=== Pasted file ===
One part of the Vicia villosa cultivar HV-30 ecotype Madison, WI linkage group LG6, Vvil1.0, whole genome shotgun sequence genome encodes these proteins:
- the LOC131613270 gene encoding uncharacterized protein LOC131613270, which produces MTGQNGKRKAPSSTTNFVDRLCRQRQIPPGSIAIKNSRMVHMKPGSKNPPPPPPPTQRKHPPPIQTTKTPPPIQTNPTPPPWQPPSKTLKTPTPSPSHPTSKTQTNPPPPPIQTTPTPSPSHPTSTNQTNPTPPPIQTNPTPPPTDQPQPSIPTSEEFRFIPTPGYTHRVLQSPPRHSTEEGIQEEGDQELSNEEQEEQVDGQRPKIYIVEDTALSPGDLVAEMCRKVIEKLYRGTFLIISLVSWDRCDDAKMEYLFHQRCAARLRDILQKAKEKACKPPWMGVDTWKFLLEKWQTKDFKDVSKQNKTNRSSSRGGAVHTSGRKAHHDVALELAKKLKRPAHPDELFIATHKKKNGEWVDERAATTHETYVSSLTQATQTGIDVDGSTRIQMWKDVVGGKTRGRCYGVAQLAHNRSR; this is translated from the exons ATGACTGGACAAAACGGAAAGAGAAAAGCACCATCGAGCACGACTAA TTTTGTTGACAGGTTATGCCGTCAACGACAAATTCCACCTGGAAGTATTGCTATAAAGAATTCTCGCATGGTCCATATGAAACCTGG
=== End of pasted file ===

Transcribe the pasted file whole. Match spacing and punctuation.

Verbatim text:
One part of the Vicia villosa cultivar HV-30 ecotype Madison, WI linkage group LG6, Vvil1.0, whole genome shotgun sequence genome encodes these proteins:
- the LOC131613270 gene encoding uncharacterized protein LOC131613270, which produces MTGQNGKRKAPSSTTNFVDRLCRQRQIPPGSIAIKNSRMVHMKPGSKNPPPPPPPTQRKHPPPIQTTKTPPPIQTNPTPPPWQPPSKTLKTPTPSPSHPTSKTQTNPPPPPIQTTPTPSPSHPTSTNQTNPTPPPIQTNPTPPPTDQPQPSIPTSEEFRFIPTPGYTHRVLQSPPRHSTEEGIQEEGDQELSNEEQEEQVDGQRPKIYIVEDTALSPGDLVAEMCRKVIEKLYRGTFLIISLVSWDRCDDAKMEYLFHQRCAARLRDILQKAKEKACKPPWMGVDTWKFLLEKWQTKDFKDVSKQNKTNRSSSRGGAVHTSGRKAHHDVALELAKKLKRPAHPDELFIATHKKKNGEWVDERAATTHETYVSSLTQATQTGIDVDGSTRIQMWKDVVGGKTRGRCYGVAQLAHNRSR; this is translated from the exons ATGACTGGACAAAACGGAAAGAGAAAAGCACCATCGAGCACGACTAA TTTTGTTGACAGGTTATGCCGTCAACGACAAATTCCACCTGGAAGTATTGCTATAAAGAATTCTCGCATGGTCCATATGAAACCTGG